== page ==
Top 10 Affordable Cars That Would Make You Stare At The Owner
The first sign that you have made in life is your personal ride. Owning a flashy set of wheels, expensive sports car or big comfortable limousine is a sure sign that you are successful, rich and possibly famous. For decades, success has been measured by the car you own. Most people don’t feel complete until they buy an over-the-top car and proudly drive it everywhere.
Paying a fair price is always important, but if you really want to get the cheapest car you have to look beyond the purchase price. Estimate its five Years Cost to Own figures combines depreciation with fuel, financing and insurance costs to help you make a more informed decision when choosing an affordable new car.
Here are the 10 cheapest, affordable cars that make people stare at you
Its been about 20 years since Porsche introduced this roadster, it is safe to say that the Boxster revolutionized the concept of the open-top fun car and stood the test of time as a future classic which you can own today. Since the base 2.5-liter delivers healthy 200 HP it makes even the most affordable Boxsters pretty agile, fast and exciting to drive especially if paired with the 6-speed manual transmission.
The original price of just below $50,000 is long gone and today you can find decent examples for around $5,000 which is a steal.
2.Mercedes E55 AMG
In 1998, AMG released its ultimate version of standard E-Class in the form of the E55 AMG. From the outside, the E55 AMG looked like any other E-Class with just minimal changes but underneath the body, there was a 5.4-liter supercharged beast just waiting to be released.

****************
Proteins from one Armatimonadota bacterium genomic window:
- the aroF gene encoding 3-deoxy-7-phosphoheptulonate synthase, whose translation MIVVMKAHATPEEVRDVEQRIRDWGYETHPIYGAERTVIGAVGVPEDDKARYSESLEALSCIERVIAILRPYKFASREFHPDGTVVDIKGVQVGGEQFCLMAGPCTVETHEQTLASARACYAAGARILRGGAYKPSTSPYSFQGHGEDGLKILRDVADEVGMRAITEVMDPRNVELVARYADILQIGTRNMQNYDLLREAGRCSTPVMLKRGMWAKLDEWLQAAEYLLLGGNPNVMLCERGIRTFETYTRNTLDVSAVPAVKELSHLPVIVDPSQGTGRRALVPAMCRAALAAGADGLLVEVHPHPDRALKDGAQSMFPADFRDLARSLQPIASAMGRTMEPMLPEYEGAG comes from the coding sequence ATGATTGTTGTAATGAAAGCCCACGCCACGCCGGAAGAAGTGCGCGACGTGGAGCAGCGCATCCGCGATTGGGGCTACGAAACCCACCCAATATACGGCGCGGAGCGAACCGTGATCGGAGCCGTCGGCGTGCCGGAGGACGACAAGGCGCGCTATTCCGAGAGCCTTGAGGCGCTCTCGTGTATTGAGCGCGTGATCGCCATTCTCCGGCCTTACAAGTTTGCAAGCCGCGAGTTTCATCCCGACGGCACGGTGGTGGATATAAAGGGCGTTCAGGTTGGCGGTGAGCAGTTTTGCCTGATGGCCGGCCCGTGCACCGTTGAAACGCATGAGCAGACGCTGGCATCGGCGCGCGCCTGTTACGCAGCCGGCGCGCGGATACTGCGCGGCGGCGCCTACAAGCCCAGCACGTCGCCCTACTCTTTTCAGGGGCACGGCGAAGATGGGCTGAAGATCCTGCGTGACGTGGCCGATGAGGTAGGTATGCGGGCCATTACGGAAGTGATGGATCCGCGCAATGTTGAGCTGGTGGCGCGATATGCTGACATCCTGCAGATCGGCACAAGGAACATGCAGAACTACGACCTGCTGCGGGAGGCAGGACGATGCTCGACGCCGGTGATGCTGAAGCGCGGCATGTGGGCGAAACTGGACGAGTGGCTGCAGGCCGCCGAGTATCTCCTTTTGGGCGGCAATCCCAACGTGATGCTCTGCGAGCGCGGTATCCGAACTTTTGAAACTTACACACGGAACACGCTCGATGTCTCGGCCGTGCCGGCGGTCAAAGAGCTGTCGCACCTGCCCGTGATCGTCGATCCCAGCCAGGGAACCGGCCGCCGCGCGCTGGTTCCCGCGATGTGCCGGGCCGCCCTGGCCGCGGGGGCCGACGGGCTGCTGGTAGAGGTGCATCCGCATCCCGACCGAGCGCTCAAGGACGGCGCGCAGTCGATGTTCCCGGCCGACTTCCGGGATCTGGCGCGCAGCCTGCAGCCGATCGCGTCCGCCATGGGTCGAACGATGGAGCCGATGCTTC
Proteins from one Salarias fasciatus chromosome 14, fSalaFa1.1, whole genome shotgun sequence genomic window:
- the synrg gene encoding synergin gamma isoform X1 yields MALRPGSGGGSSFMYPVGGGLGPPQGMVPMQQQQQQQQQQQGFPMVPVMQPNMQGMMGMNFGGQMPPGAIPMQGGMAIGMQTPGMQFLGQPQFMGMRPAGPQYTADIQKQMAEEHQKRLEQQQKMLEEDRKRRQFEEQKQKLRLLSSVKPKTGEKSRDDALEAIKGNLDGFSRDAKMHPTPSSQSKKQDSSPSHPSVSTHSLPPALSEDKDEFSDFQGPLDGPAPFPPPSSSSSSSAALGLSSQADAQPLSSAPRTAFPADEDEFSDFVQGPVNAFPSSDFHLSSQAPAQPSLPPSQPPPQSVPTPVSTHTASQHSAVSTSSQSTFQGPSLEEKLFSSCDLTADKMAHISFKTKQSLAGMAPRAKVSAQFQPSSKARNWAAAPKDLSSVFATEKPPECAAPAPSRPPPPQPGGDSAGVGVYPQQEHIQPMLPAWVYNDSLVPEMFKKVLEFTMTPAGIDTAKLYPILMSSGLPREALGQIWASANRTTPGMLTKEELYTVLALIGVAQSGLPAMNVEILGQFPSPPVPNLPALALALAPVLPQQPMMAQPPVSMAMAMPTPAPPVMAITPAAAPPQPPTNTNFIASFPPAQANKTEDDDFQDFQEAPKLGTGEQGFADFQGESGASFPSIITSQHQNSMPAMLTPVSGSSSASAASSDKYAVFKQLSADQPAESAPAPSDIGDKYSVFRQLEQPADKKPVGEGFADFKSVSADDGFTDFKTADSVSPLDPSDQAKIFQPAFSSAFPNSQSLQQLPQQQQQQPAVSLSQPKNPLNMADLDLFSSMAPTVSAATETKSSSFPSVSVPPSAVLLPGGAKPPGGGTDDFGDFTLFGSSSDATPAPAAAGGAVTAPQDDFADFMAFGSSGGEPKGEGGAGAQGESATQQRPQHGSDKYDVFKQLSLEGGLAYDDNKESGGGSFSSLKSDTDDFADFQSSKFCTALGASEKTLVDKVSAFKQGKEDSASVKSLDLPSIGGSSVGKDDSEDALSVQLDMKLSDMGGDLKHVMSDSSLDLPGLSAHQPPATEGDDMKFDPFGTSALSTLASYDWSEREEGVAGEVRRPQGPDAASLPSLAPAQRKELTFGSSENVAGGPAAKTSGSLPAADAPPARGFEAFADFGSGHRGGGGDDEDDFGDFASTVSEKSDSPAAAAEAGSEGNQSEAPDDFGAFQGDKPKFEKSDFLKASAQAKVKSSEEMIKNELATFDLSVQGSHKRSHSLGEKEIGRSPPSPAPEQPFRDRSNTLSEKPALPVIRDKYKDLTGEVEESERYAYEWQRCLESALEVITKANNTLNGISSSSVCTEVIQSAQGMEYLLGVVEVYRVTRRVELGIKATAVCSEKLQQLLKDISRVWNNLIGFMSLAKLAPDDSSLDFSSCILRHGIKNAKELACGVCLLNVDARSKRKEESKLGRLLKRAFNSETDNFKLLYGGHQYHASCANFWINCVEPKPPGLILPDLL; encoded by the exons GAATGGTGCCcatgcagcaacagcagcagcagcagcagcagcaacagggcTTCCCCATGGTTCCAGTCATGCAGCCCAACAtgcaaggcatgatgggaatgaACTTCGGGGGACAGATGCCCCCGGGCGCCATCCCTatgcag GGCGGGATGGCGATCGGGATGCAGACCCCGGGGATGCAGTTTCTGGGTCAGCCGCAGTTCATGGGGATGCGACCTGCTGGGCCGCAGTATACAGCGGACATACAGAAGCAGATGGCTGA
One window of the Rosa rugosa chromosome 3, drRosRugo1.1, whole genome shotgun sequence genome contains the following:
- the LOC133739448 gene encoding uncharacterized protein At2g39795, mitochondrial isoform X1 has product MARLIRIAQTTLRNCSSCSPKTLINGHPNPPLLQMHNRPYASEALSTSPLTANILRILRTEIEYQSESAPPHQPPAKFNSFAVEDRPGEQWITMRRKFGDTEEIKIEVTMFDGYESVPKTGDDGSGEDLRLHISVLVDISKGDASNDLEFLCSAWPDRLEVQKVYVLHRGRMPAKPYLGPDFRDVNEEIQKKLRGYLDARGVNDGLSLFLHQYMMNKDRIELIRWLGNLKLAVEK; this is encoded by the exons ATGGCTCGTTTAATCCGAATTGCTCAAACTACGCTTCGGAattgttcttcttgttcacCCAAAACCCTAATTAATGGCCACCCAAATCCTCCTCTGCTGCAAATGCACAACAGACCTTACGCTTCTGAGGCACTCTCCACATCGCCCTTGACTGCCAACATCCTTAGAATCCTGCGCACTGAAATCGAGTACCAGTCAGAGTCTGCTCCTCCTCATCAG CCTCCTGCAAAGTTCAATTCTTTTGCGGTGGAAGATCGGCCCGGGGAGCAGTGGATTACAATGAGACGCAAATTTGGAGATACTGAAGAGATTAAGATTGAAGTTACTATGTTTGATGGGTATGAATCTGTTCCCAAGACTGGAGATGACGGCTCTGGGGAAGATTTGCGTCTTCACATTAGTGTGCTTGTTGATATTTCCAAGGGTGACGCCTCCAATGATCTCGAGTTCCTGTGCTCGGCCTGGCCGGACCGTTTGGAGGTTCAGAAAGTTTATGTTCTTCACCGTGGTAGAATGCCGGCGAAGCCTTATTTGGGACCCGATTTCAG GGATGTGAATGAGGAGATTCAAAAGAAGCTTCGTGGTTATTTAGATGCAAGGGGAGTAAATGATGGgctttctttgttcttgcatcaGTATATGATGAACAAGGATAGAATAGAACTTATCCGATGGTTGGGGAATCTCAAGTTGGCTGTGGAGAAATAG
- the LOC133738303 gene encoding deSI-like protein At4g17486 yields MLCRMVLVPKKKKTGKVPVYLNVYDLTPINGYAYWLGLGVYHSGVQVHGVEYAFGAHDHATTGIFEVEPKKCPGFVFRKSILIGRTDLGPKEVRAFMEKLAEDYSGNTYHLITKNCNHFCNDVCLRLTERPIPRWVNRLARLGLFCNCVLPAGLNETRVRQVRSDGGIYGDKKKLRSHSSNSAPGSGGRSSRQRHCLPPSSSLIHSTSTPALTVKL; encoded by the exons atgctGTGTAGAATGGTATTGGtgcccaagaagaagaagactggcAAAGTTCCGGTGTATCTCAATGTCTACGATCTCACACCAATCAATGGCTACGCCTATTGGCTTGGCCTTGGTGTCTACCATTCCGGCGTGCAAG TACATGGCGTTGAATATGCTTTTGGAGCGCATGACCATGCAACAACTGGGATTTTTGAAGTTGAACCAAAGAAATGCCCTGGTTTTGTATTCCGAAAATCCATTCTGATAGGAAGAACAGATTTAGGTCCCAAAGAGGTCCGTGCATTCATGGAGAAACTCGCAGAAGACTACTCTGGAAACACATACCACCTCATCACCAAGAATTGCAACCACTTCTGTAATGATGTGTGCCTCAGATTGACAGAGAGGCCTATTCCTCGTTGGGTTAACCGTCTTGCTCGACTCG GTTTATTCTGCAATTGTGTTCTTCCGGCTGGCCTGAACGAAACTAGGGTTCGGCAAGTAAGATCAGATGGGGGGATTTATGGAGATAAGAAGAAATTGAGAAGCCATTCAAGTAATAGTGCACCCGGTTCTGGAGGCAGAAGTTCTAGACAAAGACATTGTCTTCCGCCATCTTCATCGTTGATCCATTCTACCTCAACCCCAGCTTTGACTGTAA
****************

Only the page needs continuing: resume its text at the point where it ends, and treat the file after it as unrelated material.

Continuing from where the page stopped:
With 349 HP and 391 lb-ft of torque, E55 AMG could accelerate from 0 to 60 in just 5.4 seconds which was late ‘90s Porsche Turbo territory. AMG built over 12,000 examples which make them relatively plentiful today and you can pick up a decent example for around $10,000 which is a steal.
If you are a sucker for the everlasting Jaguar XJR`s style and looks, you will be pleased to know you can buy one of those beautiful, but problematic machines for under $10,000. That’s a far cry from the original $70,000 price tag and an inexpensive way to look rich for less than $10,000.
Jaguar introduced the XJR in 1998 and discontinued it in 2002. And this generation of the Jaguar XJR features a supercharged version of their venerable 4.0-liter V8 engine. It powers the rear wheels through an automatic transmission, delivering 375 HP.
When you think of the best car of the 1990s, there is one car that stands out and that is the famous Mercedes SL R129 generation. The SL roadsters were always fantastic driving machines and ultimate Stuttgart classics. However, the R129 was the symbol of the decade and the automotive personification of success, power, speed, and quality.
The mid-90s SL 600 with the V12 engine had an MSRP of over $120,000, which is around $200,000 by today’s rates. But now you can get one of those over-engineered roadsters for exactly 1/7th of the original price. This is an interesting proposition since rolling in a Mercedes SL convertible will scream that you are wealthy.